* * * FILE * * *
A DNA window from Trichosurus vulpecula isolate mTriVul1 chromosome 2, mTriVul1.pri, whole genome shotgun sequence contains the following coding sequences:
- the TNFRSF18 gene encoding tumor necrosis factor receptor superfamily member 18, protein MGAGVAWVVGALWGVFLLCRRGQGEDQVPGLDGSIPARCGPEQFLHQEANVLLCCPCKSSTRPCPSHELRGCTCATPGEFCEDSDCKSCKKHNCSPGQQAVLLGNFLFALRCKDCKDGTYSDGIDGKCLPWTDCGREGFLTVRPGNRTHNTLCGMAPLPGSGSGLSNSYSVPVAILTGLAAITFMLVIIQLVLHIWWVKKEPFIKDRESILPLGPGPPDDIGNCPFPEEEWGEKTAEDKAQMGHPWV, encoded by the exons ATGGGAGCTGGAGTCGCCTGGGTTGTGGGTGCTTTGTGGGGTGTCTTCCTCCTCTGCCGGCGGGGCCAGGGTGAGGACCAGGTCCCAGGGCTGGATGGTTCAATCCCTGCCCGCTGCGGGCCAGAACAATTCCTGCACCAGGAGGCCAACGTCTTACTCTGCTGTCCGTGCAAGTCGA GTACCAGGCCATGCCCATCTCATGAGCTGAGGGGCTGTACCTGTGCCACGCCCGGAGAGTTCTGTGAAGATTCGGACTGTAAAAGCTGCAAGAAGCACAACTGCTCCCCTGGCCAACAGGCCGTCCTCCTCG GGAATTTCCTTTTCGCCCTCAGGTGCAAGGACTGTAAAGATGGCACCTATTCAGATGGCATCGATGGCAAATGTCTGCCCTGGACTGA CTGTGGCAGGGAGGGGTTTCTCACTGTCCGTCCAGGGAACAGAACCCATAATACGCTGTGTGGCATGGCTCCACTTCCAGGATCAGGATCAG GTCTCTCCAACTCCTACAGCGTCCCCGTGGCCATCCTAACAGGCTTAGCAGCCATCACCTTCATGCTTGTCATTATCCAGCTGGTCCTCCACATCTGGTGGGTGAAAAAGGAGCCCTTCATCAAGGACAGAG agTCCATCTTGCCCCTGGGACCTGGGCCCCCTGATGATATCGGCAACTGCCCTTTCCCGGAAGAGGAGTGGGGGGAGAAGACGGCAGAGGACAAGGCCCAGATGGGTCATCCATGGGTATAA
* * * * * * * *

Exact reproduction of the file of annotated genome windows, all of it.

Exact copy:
A DNA window from Trichosurus vulpecula isolate mTriVul1 chromosome 2, mTriVul1.pri, whole genome shotgun sequence contains the following coding sequences:
- the TNFRSF18 gene encoding tumor necrosis factor receptor superfamily member 18, protein MGAGVAWVVGALWGVFLLCRRGQGEDQVPGLDGSIPARCGPEQFLHQEANVLLCCPCKSSTRPCPSHELRGCTCATPGEFCEDSDCKSCKKHNCSPGQQAVLLGNFLFALRCKDCKDGTYSDGIDGKCLPWTDCGREGFLTVRPGNRTHNTLCGMAPLPGSGSGLSNSYSVPVAILTGLAAITFMLVIIQLVLHIWWVKKEPFIKDRESILPLGPGPPDDIGNCPFPEEEWGEKTAEDKAQMGHPWV, encoded by the exons ATGGGAGCTGGAGTCGCCTGGGTTGTGGGTGCTTTGTGGGGTGTCTTCCTCCTCTGCCGGCGGGGCCAGGGTGAGGACCAGGTCCCAGGGCTGGATGGTTCAATCCCTGCCCGCTGCGGGCCAGAACAATTCCTGCACCAGGAGGCCAACGTCTTACTCTGCTGTCCGTGCAAGTCGA GTACCAGGCCATGCCCATCTCATGAGCTGAGGGGCTGTACCTGTGCCACGCCCGGAGAGTTCTGTGAAGATTCGGACTGTAAAAGCTGCAAGAAGCACAACTGCTCCCCTGGCCAACAGGCCGTCCTCCTCG GGAATTTCCTTTTCGCCCTCAGGTGCAAGGACTGTAAAGATGGCACCTATTCAGATGGCATCGATGGCAAATGTCTGCCCTGGACTGA CTGTGGCAGGGAGGGGTTTCTCACTGTCCGTCCAGGGAACAGAACCCATAATACGCTGTGTGGCATGGCTCCACTTCCAGGATCAGGATCAG GTCTCTCCAACTCCTACAGCGTCCCCGTGGCCATCCTAACAGGCTTAGCAGCCATCACCTTCATGCTTGTCATTATCCAGCTGGTCCTCCACATCTGGTGGGTGAAAAAGGAGCCCTTCATCAAGGACAGAG agTCCATCTTGCCCCTGGGACCTGGGCCCCCTGATGATATCGGCAACTGCCCTTTCCCGGAAGAGGAGTGGGGGGAGAAGACGGCAGAGGACAAGGCCCAGATGGGTCATCCATGGGTATAA